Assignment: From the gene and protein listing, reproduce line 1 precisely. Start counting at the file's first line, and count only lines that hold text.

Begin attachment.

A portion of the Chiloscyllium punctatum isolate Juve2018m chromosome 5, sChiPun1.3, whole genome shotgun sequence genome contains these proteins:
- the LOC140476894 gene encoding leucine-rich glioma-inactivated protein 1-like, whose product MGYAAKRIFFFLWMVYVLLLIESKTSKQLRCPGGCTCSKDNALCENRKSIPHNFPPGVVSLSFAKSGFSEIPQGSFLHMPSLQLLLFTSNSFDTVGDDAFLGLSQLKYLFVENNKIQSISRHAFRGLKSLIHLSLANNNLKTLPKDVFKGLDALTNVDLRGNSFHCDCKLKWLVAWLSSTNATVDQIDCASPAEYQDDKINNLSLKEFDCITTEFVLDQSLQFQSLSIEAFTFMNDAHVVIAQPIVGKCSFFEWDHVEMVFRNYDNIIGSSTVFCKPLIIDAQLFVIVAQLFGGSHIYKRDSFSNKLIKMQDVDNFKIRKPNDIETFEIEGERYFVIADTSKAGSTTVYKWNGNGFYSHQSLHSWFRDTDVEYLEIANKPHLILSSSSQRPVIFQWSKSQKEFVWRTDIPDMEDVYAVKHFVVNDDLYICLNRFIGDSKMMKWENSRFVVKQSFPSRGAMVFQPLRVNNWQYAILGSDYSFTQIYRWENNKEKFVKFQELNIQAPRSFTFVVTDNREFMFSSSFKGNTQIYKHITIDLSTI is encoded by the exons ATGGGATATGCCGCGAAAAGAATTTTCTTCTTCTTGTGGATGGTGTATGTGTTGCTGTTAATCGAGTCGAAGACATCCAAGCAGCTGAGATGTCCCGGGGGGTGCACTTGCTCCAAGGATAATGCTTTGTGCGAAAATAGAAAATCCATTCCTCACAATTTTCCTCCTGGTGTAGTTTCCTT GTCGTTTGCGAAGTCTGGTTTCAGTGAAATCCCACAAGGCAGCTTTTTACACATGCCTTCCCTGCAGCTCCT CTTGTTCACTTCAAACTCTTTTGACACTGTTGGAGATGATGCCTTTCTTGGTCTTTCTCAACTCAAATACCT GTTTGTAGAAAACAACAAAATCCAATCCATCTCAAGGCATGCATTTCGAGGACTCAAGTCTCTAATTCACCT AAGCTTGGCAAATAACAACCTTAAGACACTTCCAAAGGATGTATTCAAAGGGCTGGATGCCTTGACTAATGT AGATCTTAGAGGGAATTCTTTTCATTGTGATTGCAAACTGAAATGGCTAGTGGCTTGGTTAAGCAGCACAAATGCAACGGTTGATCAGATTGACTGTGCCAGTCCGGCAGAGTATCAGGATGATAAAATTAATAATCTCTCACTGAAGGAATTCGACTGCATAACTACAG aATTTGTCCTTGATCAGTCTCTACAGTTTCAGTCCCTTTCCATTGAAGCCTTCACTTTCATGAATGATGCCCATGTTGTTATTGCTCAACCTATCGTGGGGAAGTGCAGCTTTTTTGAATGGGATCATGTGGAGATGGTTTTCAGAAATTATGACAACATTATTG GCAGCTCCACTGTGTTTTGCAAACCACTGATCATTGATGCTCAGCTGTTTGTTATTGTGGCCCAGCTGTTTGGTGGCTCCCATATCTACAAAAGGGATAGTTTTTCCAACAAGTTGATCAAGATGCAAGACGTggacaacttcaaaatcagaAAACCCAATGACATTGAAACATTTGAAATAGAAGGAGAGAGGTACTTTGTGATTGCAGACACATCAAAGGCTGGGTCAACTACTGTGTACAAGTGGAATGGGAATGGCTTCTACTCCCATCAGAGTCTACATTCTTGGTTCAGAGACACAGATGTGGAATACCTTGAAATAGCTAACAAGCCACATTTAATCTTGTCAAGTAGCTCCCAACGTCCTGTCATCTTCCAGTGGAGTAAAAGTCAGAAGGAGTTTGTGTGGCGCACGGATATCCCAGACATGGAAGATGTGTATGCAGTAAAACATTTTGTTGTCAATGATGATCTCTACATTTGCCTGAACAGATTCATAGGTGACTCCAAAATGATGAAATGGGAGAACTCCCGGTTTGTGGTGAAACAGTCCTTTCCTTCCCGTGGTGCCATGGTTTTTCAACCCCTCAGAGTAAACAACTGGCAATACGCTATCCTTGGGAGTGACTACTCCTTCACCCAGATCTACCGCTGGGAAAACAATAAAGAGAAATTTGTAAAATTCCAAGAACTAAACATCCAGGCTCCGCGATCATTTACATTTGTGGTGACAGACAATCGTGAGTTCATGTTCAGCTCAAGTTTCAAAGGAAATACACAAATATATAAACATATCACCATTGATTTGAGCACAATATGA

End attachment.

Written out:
A portion of the Chiloscyllium punctatum isolate Juve2018m chromosome 5, sChiPun1.3, whole genome shotgun sequence genome contains these proteins: